Dr. Yutheasa and his driver took me to the airport. The propeller-driven airplane scheduled to take us back to Phnom Penh had experienced trouble and was over an hour late arriving at the Battambang Airport. Once we finally boarded and were in the air, I realized that it had been a while since I had flown in a commercial airplane with seats constructed of curved pipes with canvas material stretched over them. I sat behind the engine in a seat with a view out the little, round porthole windows. Again, I was amazed at how much flooding Cambodia is experiencing in the flat, central part of the country.
My questions were answered about who would pick me up at the airport in Phnom Penh. Pitou and Sally Lao were there, and so were Setan and Randa Lee.
Pitou and Sally had scheduled a full day for me, but a very repentant Setan was there to try to amend for messing up. While waiting for my luggage to be unloaded from the plane, I pulled out my Cambodia files and systematically walked with both Setan and Pitou through the chronology of Project C.U.R.E.’s Cambodian involvement over the past eighteen months. Fortunately I had all my documents, applications, and correspondence regarding Dr. Singleton’s requests and the arrangements for the entire trip. With my calendar open, I asked Setan and his wife if they were aware of each step, if they had received my e-mails, and if they were aware that I’ve been in the country since November 8 at their request.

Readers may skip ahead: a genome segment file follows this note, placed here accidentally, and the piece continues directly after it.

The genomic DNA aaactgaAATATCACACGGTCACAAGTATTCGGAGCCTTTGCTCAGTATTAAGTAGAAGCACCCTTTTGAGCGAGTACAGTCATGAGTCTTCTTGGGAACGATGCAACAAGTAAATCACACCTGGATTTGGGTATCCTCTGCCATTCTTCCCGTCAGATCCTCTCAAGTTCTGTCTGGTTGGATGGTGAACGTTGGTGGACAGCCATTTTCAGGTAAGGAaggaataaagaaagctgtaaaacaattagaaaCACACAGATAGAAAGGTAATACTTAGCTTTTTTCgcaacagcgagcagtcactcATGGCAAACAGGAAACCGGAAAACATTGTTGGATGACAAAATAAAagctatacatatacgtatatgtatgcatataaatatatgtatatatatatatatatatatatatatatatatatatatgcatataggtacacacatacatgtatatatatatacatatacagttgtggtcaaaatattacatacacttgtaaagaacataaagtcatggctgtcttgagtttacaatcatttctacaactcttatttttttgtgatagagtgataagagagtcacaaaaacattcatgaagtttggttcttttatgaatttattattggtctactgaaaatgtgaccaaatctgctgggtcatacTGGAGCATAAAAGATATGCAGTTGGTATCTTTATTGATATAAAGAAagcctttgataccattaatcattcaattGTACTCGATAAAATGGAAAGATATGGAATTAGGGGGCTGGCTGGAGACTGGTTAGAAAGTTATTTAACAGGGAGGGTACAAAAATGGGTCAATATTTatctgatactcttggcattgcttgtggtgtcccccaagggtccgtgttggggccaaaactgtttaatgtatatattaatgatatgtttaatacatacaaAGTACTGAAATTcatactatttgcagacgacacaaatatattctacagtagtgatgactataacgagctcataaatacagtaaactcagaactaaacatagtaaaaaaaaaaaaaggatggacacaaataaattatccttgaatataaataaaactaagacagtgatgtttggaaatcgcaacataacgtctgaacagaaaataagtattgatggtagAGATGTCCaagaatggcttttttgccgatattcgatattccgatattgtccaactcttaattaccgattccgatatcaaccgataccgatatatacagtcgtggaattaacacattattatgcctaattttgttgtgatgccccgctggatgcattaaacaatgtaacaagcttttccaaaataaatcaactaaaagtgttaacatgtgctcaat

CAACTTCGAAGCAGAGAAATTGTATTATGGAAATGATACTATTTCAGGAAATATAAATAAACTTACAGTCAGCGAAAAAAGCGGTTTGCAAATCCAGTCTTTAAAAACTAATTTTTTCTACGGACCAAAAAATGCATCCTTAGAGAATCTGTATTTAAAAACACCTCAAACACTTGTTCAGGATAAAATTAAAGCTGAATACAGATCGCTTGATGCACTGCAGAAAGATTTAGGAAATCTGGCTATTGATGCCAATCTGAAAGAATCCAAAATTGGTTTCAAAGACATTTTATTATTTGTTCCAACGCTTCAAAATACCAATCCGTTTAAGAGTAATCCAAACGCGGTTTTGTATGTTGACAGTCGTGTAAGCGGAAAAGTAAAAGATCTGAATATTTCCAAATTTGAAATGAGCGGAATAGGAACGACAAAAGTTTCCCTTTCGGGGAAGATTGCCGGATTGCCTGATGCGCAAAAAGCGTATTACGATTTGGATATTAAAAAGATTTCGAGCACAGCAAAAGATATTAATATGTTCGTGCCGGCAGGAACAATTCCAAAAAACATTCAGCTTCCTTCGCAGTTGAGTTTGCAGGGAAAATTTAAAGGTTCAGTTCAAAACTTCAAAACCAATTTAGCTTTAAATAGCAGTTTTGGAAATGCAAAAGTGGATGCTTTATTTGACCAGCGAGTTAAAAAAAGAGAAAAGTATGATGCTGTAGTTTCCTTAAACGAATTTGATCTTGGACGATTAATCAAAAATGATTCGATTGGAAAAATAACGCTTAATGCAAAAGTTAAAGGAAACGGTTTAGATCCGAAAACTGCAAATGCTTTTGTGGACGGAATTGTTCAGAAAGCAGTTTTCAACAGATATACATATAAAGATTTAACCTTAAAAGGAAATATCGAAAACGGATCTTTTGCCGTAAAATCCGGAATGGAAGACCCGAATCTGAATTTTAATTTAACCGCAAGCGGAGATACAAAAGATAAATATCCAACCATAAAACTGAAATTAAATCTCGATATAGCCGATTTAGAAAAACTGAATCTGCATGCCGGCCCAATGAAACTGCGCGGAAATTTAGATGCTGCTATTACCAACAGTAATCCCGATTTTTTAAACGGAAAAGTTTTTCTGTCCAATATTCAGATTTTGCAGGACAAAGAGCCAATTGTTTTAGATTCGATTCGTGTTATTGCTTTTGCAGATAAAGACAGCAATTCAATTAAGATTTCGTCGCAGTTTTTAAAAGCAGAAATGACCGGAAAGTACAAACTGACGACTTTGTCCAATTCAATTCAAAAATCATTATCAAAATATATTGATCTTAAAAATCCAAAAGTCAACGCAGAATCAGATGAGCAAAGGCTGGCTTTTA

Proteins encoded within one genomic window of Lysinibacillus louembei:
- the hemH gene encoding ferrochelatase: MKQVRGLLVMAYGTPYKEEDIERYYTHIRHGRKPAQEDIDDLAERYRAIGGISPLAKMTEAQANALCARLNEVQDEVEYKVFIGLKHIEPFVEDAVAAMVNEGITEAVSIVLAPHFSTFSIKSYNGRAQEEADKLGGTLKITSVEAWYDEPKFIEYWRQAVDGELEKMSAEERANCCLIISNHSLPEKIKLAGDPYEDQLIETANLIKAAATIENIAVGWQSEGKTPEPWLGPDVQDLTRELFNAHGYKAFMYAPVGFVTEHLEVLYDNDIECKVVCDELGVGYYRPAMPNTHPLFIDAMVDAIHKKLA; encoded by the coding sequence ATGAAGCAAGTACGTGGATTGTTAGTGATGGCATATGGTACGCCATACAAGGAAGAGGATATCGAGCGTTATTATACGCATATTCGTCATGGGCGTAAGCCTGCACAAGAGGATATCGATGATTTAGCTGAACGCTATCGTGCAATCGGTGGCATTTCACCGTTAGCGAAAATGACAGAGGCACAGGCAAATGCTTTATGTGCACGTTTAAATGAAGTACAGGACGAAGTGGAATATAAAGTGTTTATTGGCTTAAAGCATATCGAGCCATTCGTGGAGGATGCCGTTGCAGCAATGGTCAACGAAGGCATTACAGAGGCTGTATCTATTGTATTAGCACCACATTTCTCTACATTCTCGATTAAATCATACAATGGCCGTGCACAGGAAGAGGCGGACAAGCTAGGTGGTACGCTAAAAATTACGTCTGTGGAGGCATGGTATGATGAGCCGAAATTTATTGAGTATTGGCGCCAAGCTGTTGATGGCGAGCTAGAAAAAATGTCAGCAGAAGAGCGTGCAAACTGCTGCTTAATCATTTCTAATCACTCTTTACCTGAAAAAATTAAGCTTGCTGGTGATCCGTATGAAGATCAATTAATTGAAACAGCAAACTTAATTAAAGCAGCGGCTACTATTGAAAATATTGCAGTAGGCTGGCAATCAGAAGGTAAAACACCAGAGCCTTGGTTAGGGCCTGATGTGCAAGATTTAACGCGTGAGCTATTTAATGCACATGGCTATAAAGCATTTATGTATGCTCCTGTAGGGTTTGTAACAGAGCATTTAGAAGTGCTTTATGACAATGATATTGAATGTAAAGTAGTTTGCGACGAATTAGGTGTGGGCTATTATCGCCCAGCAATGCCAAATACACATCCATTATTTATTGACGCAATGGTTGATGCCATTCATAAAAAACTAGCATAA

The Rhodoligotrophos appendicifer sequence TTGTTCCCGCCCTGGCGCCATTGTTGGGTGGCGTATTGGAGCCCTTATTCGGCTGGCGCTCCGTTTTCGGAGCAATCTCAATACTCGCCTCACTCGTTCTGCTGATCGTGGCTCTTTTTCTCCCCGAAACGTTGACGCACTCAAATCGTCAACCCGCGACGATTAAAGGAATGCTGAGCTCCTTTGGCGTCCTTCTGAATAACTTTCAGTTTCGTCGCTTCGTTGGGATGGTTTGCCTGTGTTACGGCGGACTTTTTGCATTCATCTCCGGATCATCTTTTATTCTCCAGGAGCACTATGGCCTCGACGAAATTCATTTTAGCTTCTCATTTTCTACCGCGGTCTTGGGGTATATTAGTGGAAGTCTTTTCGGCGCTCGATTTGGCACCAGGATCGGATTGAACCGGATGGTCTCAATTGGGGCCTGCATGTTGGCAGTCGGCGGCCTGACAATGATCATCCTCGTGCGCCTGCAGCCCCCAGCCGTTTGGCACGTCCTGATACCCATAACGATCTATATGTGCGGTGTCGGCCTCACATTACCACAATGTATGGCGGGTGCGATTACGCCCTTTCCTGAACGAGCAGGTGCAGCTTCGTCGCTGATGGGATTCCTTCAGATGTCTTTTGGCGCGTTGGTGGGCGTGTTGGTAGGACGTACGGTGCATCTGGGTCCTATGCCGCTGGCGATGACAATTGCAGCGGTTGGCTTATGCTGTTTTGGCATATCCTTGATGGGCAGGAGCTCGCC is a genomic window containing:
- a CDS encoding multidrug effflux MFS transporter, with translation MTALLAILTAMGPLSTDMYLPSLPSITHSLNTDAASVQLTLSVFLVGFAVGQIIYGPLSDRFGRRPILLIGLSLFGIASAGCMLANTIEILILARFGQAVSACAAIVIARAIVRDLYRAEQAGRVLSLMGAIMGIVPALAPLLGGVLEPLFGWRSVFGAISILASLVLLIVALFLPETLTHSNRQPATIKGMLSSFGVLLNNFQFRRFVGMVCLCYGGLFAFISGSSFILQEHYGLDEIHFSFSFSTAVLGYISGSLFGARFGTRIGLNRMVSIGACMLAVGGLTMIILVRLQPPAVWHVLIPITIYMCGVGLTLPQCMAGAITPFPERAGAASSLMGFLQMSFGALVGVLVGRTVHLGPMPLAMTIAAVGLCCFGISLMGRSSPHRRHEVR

About halfway through the questioning, I became convinced that Setan is an evangelist, not an administrator. I also concluded that Jim Groen and Greg Groh of Worldwide Leadership, who are coming from the US to Phnom Penh next week for a missionary conference, had unfairly overloaded Setan and Randa with details and expectations far beyond their capabilities in order to make their missionary conference a booming success.
Instead of being upset with Setan and Randa, I began to feel empathy for them because they had been placed in a difficult position. There was no way they could be expected to accomplish what they were assigned to do. I assured them of my support and prayers and told them I didn’t need to take any of their precious time, but that Setan’s uncle, Dr. Yutheasa, had shown me everything I needed to see in Battambang, and that I had a good report for Dr. Singleton upon my return to Denver.
But Setan and Randa insisted on spending a little time with me as a courtesy and as an act of appreciation for Project C.U.R.E.’s commitment in Cambodia.
Pitou and Sally made the situation easier by offering to postpone their plans until tomorrow and Sunday so that I could get acquainted with Setan and Randa today.
With all the interpersonal relationships smoothed over, we all headed to lunch—more boiled chicken, which had been hardened by a life of trying to outrun the motorcycles on the rural dirt roads of the province and compete with the wandering pigs for broken grains of Cambodian rice. Colonel Sanders of KFC never had it so good.
Next Week: The proof of unimaginable horror